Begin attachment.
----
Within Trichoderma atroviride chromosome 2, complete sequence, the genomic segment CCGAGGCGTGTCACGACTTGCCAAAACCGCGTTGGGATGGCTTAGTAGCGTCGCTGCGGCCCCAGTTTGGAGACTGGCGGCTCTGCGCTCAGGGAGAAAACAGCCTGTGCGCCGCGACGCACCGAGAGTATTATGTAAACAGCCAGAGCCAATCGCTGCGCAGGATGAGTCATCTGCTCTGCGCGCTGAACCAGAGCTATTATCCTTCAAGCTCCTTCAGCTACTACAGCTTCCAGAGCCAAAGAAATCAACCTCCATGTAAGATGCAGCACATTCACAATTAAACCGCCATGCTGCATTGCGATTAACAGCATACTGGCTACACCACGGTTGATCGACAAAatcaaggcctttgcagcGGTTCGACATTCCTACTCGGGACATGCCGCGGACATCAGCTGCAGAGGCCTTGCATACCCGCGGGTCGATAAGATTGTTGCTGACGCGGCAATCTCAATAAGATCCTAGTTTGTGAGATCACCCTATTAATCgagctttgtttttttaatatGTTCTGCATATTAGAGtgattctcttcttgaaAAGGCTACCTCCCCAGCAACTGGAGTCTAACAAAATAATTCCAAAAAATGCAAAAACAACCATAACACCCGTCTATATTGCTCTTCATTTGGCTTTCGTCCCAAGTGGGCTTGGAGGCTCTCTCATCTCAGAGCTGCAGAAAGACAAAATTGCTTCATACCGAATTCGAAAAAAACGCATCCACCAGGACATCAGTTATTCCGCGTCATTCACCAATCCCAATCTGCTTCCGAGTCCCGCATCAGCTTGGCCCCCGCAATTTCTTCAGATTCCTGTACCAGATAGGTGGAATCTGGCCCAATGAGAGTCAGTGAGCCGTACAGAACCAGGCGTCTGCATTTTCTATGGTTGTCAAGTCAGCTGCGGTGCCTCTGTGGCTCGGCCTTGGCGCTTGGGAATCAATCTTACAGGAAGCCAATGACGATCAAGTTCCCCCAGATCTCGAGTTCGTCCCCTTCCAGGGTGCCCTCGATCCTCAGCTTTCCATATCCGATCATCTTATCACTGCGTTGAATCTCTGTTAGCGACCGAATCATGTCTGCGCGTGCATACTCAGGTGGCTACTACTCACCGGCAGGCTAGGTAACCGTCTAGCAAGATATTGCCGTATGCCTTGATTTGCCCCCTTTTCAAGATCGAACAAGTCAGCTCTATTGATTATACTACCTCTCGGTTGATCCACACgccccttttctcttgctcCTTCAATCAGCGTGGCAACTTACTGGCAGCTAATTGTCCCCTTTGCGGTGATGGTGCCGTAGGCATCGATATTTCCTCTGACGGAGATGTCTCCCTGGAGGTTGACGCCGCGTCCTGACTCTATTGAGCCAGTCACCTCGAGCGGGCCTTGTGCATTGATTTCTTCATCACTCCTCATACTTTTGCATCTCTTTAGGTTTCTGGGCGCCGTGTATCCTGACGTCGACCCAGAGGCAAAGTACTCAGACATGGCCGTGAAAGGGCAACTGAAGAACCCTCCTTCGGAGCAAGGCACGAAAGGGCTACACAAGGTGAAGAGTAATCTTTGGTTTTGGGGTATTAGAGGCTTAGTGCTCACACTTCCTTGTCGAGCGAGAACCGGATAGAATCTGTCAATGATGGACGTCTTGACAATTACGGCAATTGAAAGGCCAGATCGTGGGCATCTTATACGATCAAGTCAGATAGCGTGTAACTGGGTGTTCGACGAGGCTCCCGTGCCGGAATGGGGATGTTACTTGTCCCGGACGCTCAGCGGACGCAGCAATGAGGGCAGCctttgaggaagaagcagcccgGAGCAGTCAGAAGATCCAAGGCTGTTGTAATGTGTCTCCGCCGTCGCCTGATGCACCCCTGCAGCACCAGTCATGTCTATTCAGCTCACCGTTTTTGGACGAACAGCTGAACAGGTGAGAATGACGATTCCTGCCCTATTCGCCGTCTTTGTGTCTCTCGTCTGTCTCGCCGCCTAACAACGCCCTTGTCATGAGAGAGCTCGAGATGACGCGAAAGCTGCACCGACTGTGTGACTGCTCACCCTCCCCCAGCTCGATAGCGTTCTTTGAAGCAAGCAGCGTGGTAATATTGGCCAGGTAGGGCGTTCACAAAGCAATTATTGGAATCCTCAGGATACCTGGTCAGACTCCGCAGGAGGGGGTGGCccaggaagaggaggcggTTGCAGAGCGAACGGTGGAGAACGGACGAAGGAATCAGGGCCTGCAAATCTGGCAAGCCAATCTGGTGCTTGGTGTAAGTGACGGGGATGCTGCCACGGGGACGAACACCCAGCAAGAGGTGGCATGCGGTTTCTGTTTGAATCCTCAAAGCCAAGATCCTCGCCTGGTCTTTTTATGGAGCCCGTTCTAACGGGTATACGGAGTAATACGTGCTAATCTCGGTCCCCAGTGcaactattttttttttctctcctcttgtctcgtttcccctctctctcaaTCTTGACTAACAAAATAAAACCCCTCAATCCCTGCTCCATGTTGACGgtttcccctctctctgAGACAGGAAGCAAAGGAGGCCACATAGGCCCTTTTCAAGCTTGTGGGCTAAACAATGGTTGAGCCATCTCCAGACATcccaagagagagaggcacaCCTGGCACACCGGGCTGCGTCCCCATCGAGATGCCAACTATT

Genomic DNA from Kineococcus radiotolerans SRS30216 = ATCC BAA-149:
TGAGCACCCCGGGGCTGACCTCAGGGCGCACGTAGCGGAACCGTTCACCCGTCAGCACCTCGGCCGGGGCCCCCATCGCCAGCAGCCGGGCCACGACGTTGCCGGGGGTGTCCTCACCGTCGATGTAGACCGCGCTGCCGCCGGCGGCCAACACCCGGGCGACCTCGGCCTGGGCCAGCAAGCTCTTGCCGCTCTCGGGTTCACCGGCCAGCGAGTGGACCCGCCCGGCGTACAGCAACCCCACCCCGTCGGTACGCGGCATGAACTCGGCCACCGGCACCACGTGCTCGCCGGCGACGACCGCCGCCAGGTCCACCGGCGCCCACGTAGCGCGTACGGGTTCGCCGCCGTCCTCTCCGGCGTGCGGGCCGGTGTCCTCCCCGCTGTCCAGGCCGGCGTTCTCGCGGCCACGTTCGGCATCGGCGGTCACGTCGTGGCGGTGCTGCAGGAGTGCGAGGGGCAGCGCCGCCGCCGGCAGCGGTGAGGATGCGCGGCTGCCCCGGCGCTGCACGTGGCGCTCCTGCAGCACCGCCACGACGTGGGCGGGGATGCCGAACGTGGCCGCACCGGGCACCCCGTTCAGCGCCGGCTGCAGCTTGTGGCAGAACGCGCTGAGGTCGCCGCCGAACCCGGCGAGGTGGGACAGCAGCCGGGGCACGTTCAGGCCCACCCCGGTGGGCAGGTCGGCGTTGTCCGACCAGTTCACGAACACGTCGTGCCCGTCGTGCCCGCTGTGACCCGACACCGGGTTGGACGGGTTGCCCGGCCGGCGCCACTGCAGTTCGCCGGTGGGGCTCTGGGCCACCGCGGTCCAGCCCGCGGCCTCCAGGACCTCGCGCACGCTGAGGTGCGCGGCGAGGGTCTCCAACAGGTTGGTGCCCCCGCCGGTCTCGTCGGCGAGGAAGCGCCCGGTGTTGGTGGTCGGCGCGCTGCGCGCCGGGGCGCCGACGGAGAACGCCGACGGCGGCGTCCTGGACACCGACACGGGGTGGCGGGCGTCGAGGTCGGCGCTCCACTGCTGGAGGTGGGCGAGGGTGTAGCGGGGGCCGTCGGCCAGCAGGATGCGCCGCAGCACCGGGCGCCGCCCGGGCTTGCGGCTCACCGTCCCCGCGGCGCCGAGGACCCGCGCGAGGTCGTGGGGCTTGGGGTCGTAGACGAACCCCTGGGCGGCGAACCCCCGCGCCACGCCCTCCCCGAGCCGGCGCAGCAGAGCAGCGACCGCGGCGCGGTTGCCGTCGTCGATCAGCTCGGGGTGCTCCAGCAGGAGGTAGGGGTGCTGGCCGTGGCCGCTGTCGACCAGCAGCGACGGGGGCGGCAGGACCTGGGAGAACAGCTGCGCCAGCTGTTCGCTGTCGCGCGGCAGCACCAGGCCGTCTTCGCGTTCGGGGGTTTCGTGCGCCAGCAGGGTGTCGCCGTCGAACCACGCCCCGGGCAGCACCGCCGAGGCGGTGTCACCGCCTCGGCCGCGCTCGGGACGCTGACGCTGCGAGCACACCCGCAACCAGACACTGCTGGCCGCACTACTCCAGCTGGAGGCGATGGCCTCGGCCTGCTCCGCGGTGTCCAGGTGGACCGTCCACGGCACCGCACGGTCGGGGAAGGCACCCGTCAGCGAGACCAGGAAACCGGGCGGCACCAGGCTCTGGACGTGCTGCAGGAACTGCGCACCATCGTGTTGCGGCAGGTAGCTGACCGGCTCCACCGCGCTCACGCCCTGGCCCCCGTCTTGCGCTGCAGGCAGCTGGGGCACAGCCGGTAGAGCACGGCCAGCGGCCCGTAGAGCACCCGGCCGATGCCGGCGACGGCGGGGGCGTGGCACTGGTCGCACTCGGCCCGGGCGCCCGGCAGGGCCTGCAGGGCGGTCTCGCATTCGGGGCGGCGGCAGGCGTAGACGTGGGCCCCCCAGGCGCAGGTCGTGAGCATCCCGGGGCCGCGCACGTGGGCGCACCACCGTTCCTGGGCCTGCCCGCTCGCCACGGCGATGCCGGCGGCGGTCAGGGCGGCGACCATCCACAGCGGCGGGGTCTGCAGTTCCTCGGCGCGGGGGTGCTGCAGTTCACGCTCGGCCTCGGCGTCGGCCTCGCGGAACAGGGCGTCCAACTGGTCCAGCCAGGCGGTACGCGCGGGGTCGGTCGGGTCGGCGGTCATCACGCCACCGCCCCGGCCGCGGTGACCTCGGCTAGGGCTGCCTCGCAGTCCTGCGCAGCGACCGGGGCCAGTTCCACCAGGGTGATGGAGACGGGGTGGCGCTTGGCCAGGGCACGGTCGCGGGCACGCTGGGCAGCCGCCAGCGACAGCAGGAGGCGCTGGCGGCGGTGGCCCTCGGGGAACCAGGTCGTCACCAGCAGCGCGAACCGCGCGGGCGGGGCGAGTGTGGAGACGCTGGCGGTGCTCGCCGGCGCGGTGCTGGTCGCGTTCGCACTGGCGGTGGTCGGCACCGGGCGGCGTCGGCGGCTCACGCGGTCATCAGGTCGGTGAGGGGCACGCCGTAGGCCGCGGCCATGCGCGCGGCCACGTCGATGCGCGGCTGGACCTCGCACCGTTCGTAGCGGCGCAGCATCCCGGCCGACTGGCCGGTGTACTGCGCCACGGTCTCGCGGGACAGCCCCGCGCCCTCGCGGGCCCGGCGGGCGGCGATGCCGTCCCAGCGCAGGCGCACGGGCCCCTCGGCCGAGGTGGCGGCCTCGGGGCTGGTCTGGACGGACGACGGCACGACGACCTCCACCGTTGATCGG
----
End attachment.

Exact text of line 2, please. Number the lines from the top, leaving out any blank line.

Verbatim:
Genomic DNA from Kineococcus radiotolerans SRS30216 = ATCC BAA-149: